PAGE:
Covid’s unexpected impact on women in the workplace
Just under a year ago I launched Freeman EMEA Agency’s ‘Women of Agency’ initiative with the aim of supporting, nurturing and growing women’s contribution to business. This felt critical to support my predominantly female leadership team and employees at a time long before we had heard of Covid-19 or experienced our first lockdown. We were simply busy enough managing the demands of work and life. But as we take inventory on the many outcomes of Covid – both now and looking ahead to life afterwards— it’s becoming increasingly clear that the need for this type of focus has never been greater.
Freeman EMEA remind marketers of the importance of women in the workplace through its Women of Agency initiative.
In our last ‘Women of Agency’ digital event, Rachel Conlan, global brand partnerships of CAA Sports, shared that, “…women currently cover nearly 80% of key roles in industries that will play a fundamental role in recovery from the Covid-19 crisis, now more than ever women are essential to business.”
But while this was initially an acknowledgment of the need for diversity and inclusion in our economic recovery, Covid has confounded to cause difficulties for those very assets we require. There is a concerning trend showing that women in the workforce are being more greatly affected by reductions due to the economic impact of the pandemic, or that women are being made to choose to leave the workforce in exchange for responsibilities at home. This is partly due to the disproportionate burden that Covid-19 has placed on women who are juggling responsibilities with reduced family support networks, but also a result of furlough and job losses in female-dominated sectors such as hospitality, travel, events and the arts.
Women in the Workplace Research by LeanIn.org and McKinsey & Company revealed that one in four women are considering leaving or downscaling their roles in the US workforce as a result of Covid. 865,000 American women actually dropped out of the workforce during August and September alone. And statistics show us that women in the UK are twice as likely as men to have lost their jobs as a result of Covid. That leaves a massive gap in the workforce which will have years of irreversible impact if not addressed.
We already know that an increase in female representation is tantamount to commercial success, and not just at C-suite level which still has some way to go. The economy will also take an immediate hit due to lost business continuity, talent and knowledge, and a lack of crucial perspective if we don’t reverse this trend.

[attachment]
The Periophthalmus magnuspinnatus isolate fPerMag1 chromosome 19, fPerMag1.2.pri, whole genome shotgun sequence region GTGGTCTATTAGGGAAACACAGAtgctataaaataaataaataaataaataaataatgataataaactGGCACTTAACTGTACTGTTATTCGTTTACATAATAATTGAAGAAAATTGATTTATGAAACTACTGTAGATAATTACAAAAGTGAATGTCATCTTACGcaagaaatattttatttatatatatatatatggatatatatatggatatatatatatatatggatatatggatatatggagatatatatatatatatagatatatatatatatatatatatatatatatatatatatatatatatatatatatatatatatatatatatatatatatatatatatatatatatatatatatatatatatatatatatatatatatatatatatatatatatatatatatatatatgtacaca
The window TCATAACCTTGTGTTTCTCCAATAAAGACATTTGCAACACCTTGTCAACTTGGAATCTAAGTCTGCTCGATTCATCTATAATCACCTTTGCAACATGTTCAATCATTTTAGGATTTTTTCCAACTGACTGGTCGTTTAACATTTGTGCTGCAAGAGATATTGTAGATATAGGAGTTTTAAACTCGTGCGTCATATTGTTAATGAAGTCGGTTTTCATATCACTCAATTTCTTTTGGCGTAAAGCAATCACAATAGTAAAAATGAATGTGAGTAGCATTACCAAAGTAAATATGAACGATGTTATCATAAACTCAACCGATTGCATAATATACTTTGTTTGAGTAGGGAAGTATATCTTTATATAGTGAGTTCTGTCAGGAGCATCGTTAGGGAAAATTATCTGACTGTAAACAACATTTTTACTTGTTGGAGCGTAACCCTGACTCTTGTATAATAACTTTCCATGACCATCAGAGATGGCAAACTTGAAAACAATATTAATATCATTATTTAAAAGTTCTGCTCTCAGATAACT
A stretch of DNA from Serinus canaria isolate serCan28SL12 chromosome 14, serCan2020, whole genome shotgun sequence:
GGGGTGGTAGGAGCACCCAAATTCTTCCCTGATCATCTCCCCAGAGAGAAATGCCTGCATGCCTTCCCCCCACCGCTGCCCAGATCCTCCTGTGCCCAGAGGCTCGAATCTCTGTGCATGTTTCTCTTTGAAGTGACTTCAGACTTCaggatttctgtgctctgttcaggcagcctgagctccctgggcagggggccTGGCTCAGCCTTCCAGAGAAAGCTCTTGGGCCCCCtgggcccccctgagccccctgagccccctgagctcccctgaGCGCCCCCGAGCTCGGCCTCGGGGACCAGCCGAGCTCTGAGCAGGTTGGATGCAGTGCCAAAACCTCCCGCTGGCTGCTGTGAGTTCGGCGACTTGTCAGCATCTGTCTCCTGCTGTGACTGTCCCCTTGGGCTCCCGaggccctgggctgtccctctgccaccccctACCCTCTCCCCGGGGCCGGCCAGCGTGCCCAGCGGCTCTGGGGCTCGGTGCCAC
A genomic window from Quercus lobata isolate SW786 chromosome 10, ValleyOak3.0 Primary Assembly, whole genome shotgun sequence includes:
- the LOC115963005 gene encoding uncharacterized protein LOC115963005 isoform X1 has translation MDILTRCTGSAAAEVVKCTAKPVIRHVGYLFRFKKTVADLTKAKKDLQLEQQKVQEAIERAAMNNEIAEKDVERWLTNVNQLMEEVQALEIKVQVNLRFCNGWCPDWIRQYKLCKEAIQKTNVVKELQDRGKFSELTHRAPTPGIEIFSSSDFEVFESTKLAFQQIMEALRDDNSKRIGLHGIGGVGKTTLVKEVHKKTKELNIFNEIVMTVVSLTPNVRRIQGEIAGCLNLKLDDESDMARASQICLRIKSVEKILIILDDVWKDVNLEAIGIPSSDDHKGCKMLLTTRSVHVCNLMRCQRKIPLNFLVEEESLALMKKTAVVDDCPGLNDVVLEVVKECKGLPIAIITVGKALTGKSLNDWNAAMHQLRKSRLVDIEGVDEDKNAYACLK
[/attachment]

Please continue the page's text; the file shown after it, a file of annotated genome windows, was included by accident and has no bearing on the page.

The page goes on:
Sheryl Sandberg said in a recent interview to Forbes, “If we go back to a place where even more of our leaders are white men, we're going to build worse products that do not serve all the people that the customers are. We are going to build worse services. Diverse teams perform better for a reason, which is they have more cognitive diversity to rely on."
To offer additional warning, the International Labour Organization explained, “previous crises offer some cautionary lessons for the current one. They illustrate that when jobs are scarce, women are denied economic opportunity and security relative to men.”
With all we have to overcome as we move to the future, we simply can’t also lose a critical part of the world’s workforce. It is down to us to support women in the workplace, to help make this a temporary hurdle rather than a permanent outcome. The pandemic has caused our work and personal lives to merge indistinguishably. The notion of a ‘9-5’ no longer exists and any semblance of work/life separation is even harder to achieve. Therefore, it’s even more important to apply tactics that help prioritize a level of realistic balance and consequently enable women to choose to remain in the workforce.
“The conversation about how to help keep women in the workplace is no longer solely down to employer benefits packages and childcare solutions,” explains Michelle Collins, VP, talent and culture at Freeman.
“It requires support for a deeper level of shared responsibility and time equity, and an acknowledgement that ‘doing it all’ may no longer be the female ideal — or even physically or psychologically possible.”
“Our support of employees extends to ensuring that we provide overt signs that we care about their contributions, future potential, and wellbeing. We are challenging all of our assumptions about our workplace — from workloads and schedules, to leader training and virtual meeting norms, as well as our physical workplace requirements. This is all meant to ensure our women employees and other caregivers can thrive,” continues Collins.
As we slowly start to turn the corner with Covid, we are busily preparing ourselves and our clients for a post-Covid world. But let’s remember, while going about our respective businesses, that women remaining a vital force within the workplace is essential to our collective recovery.
Carley Faircloth, global VP and MD at Freeman EMEA Agency.
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